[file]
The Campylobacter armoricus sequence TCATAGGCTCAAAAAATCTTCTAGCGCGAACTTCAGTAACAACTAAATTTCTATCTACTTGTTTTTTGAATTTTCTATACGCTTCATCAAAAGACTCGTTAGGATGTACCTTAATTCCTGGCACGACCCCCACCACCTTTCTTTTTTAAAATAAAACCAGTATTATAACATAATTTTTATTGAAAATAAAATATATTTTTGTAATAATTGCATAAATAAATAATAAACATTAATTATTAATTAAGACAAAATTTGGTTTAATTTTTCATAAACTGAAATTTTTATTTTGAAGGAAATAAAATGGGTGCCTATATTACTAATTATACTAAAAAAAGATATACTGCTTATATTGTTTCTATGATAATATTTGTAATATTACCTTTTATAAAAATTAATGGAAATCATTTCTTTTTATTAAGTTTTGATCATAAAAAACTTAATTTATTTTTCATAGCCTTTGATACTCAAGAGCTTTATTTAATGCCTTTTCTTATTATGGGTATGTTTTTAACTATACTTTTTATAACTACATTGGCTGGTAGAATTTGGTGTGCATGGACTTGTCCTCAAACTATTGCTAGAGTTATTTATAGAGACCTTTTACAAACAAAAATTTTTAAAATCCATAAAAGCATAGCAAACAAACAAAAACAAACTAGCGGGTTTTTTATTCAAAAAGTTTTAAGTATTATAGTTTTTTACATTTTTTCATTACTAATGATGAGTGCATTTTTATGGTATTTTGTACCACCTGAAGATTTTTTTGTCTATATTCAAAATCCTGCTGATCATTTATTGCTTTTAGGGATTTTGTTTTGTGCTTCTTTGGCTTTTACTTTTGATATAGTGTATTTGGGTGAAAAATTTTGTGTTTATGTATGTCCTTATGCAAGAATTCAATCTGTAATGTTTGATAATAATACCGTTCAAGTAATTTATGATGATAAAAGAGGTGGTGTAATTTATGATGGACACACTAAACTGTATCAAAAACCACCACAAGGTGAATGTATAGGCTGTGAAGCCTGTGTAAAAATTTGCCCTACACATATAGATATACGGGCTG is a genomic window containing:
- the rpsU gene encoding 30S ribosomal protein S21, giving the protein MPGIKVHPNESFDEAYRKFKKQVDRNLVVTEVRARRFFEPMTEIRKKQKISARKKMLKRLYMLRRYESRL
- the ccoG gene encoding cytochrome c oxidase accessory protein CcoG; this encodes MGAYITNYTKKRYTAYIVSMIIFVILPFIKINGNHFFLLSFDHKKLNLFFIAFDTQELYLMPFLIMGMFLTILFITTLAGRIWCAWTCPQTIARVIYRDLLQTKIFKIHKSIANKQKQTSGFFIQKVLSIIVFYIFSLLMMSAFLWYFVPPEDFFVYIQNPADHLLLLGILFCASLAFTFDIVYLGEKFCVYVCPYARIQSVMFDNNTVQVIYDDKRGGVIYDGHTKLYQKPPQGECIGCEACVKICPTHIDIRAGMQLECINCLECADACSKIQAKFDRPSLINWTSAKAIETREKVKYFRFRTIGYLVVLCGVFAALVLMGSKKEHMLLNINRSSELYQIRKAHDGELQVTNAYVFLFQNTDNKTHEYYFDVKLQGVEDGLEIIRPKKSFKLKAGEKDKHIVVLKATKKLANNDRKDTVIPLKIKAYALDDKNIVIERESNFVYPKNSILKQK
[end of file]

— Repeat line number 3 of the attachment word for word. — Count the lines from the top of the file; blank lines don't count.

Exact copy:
- the ccoG gene encoding cytochrome c oxidase accessory protein CcoG; this encodes MGAYITNYTKKRYTAYIVSMIIFVILPFIKINGNHFFLLSFDHKKLNLFFIAFDTQELYLMPFLIMGMFLTILFITTLAGRIWCAWTCPQTIARVIYRDLLQTKIFKIHKSIANKQKQTSGFFIQKVLSIIVFYIFSLLMMSAFLWYFVPPEDFFVYIQNPADHLLLLGILFCASLAFTFDIVYLGEKFCVYVCPYARIQSVMFDNNTVQVIYDDKRGGVIYDGHTKLYQKPPQGECIGCEACVKICPTHIDIRAGMQLECINCLECADACSKIQAKFDRPSLINWTSAKAIETREKVKYFRFRTIGYLVVLCGVFAALVLMGSKKEHMLLNINRSSELYQIRKAHDGELQVTNAYVFLFQNTDNKTHEYYFDVKLQGVEDGLEIIRPKKSFKLKAGEKDKHIVVLKATKKLANNDRKDTVIPLKIKAYALDDKNIVIERESNFVYPKNSILKQK